Word&Way News Writer
“Our trip to Kenya was a call from the wild,” Tom Shoemaker, member of Cornerstone Baptist Church, Lee’s Summit, said. “And I answered it.”
Shoemaker joined with 11 others from five churches across the state to participate in the second of three trips the Cooperative Baptist Fellowship of Missouri has planned to Kenya, Africa.
CBF of Missouri is working with CBF field personnel Sam and Melody Harrell to help meet the needs of AIDS orphans and other at-risk children in Kenya by partnering with the Ngerenya community to build and staff an Integrated Child Development Center.
The Development Center has now been built and is school to over 80 children between the ages of three and five, according to information Rand Swanigan, member of First Baptist Church, Jefferson City, posted on the church’s missions blog.
“The community has ownership,” he wrote. “They see the success, and they have a vision.”
The team provided ideas and materials for the classrooms, medical supplies for a three-day health screening, fencing materials and a swingset.
“Although this exemplary mission experience produced numerous wonderful thoughts, feelings and impressions, I am most greatly impressed with the sacrifice of the parents and people of the community to provide education of their children,” said Verna Rhodes, member of First Baptist Church, Columbia. “We who have so much give so little.”
Teri Shipley, family minister at Cornerstone, agreed. “The people of the village, even though they are technically in the poorest region of Kenya, were working together with love and purpose,” she said. “They were pleased when they saw their children doing well. They have a desire to give generously to their community.
“I know the reality is that they need some help from those of us who have been blessed with much, but they also desire to give much even in their poverty.... We need to learn to give like they give, not out of our excess, but sacrificially.”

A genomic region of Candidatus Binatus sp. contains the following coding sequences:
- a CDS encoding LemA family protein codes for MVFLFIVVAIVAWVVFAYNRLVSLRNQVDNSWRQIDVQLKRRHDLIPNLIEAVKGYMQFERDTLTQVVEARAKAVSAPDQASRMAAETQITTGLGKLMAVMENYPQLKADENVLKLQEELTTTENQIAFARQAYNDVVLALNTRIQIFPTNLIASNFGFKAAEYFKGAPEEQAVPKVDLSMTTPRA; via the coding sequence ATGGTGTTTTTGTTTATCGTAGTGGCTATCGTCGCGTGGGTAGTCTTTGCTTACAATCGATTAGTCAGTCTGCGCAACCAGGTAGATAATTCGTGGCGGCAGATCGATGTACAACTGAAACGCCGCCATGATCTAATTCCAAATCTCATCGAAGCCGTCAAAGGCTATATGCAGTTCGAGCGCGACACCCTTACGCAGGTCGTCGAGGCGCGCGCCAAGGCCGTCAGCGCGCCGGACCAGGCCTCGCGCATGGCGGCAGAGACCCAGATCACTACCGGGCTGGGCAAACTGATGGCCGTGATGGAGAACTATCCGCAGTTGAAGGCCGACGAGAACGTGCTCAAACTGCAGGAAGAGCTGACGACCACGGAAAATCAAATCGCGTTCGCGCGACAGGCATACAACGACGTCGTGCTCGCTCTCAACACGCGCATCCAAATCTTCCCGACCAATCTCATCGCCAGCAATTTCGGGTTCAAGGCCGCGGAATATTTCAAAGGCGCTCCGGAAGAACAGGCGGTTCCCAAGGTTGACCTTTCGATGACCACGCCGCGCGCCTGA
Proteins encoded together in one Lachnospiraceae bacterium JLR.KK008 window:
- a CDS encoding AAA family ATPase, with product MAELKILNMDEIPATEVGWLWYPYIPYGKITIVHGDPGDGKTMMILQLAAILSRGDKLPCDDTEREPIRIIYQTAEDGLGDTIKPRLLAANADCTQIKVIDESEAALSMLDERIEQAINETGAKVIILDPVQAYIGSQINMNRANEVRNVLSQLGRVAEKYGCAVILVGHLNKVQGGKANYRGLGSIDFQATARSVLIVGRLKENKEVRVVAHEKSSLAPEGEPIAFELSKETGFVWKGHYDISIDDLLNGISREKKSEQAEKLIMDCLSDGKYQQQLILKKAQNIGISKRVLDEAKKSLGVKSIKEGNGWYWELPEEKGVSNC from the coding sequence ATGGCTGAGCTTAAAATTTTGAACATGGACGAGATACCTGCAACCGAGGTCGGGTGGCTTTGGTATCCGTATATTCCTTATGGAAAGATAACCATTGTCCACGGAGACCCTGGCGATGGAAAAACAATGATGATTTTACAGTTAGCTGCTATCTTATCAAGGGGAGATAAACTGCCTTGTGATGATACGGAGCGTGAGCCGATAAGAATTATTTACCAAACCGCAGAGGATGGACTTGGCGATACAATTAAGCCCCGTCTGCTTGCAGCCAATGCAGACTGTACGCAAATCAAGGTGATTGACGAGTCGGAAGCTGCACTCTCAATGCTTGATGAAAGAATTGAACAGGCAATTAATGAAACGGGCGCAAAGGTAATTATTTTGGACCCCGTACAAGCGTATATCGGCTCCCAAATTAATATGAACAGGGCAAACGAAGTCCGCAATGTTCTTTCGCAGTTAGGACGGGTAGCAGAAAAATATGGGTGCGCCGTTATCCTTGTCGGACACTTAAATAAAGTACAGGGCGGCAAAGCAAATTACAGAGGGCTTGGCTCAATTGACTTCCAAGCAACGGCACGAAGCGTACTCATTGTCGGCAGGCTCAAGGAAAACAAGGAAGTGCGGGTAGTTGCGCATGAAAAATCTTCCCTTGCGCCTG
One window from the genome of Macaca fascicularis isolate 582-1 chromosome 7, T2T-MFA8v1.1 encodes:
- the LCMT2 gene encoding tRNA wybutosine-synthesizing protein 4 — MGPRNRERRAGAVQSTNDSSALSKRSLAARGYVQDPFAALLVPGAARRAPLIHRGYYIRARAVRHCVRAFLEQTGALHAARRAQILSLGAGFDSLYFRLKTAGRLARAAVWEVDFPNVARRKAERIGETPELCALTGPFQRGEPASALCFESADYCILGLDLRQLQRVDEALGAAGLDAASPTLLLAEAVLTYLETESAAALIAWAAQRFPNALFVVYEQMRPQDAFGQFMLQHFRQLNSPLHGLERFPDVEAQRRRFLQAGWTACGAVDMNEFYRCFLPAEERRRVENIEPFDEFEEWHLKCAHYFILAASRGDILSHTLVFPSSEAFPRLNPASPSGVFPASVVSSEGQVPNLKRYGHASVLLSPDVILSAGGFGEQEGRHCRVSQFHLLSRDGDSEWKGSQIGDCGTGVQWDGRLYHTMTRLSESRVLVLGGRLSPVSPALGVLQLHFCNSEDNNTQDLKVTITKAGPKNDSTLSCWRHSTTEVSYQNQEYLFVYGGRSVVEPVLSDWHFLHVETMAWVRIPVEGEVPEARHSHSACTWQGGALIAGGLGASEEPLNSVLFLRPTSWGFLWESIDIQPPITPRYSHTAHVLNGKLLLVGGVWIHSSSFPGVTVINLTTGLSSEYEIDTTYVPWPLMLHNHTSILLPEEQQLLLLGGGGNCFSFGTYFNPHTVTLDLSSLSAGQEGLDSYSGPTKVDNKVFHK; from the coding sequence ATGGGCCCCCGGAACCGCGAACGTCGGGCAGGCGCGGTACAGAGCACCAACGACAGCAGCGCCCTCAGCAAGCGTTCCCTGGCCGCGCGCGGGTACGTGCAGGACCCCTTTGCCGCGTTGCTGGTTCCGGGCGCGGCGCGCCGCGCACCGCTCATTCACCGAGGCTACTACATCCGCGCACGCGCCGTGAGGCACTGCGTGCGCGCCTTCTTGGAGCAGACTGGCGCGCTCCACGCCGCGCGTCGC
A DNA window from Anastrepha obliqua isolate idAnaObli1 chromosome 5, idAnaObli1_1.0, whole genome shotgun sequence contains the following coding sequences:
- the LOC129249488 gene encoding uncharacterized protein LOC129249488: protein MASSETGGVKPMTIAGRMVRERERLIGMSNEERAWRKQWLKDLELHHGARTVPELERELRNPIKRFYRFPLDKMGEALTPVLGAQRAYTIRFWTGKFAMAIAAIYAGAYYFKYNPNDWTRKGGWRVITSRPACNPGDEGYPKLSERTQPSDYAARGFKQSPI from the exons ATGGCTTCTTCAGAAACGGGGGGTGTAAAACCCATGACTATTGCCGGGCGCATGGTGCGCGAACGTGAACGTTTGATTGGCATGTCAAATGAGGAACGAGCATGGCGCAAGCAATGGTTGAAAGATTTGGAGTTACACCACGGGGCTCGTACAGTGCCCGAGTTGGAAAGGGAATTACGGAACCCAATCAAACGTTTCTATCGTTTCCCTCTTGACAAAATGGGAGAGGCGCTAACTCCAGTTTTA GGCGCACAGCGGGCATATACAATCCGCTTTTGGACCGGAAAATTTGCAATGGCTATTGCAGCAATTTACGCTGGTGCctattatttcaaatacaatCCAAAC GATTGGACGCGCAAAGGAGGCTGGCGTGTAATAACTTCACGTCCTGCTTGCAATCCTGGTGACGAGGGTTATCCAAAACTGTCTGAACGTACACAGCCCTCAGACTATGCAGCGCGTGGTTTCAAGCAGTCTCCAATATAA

According to Sam Harrell, Ngerenya has been the perfect place for a Development Center. “It is not always the case that a community responds as positively to development initiatives as has the Ngerenya community,” he said.
“Involvement from parents and caregivers, the church, local leaders and the area administration has propelled this Integrated Child Development Center forward at a rapid pace, to the point where expansion is being considered.
“Of course, the willingness of partner churches through CBFMO to participate in this endeavor is critical, and together, great things are being accomplished.”
The Harrells, and their Africa Exchange project, work using a “ground-up” idea, where local people are required to work alongside skilled laborers. CBF does not “do for,” but “works with” according to CBF.
“So often mission offerings to me are like dumping money in a big, empty hole,” Jeff Langford, associate coordinator for CBFMO, said during a trip report at Second Baptist Church, Liberty. “But standing in the red dirt of Kenya, I saw the faces of children and adults and knew what missions was all about.”